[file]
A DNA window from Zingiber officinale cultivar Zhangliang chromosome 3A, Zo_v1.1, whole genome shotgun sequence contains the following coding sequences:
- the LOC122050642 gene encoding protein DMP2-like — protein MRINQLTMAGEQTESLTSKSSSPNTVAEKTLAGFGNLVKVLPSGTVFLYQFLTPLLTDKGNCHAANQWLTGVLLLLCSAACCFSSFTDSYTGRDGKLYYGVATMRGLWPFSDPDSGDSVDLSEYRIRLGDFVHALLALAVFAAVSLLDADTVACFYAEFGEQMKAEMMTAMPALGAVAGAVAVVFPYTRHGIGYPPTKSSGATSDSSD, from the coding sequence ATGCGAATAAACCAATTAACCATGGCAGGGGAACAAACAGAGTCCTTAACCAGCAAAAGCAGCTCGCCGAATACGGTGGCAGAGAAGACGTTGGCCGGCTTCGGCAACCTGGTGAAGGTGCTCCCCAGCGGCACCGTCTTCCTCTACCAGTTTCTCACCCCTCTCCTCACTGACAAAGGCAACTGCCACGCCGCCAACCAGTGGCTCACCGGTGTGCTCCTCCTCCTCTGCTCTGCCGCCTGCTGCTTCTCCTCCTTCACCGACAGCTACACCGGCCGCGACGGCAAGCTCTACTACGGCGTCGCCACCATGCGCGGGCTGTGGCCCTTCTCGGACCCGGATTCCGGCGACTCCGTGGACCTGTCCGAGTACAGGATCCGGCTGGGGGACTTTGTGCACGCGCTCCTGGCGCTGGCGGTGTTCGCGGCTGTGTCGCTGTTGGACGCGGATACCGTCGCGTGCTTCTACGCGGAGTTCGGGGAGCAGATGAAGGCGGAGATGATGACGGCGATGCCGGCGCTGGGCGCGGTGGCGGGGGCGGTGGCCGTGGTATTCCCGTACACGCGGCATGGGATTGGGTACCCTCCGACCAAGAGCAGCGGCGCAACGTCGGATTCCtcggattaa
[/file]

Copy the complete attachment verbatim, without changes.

A DNA window from Zingiber officinale cultivar Zhangliang chromosome 3A, Zo_v1.1, whole genome shotgun sequence contains the following coding sequences:
- the LOC122050642 gene encoding protein DMP2-like — protein MRINQLTMAGEQTESLTSKSSSPNTVAEKTLAGFGNLVKVLPSGTVFLYQFLTPLLTDKGNCHAANQWLTGVLLLLCSAACCFSSFTDSYTGRDGKLYYGVATMRGLWPFSDPDSGDSVDLSEYRIRLGDFVHALLALAVFAAVSLLDADTVACFYAEFGEQMKAEMMTAMPALGAVAGAVAVVFPYTRHGIGYPPTKSSGATSDSSD, from the coding sequence ATGCGAATAAACCAATTAACCATGGCAGGGGAACAAACAGAGTCCTTAACCAGCAAAAGCAGCTCGCCGAATACGGTGGCAGAGAAGACGTTGGCCGGCTTCGGCAACCTGGTGAAGGTGCTCCCCAGCGGCACCGTCTTCCTCTACCAGTTTCTCACCCCTCTCCTCACTGACAAAGGCAACTGCCACGCCGCCAACCAGTGGCTCACCGGTGTGCTCCTCCTCCTCTGCTCTGCCGCCTGCTGCTTCTCCTCCTTCACCGACAGCTACACCGGCCGCGACGGCAAGCTCTACTACGGCGTCGCCACCATGCGCGGGCTGTGGCCCTTCTCGGACCCGGATTCCGGCGACTCCGTGGACCTGTCCGAGTACAGGATCCGGCTGGGGGACTTTGTGCACGCGCTCCTGGCGCTGGCGGTGTTCGCGGCTGTGTCGCTGTTGGACGCGGATACCGTCGCGTGCTTCTACGCGGAGTTCGGGGAGCAGATGAAGGCGGAGATGATGACGGCGATGCCGGCGCTGGGCGCGGTGGCGGGGGCGGTGGCCGTGGTATTCCCGTACACGCGGCATGGGATTGGGTACCCTCCGACCAAGAGCAGCGGCGCAACGTCGGATTCCtcggattaa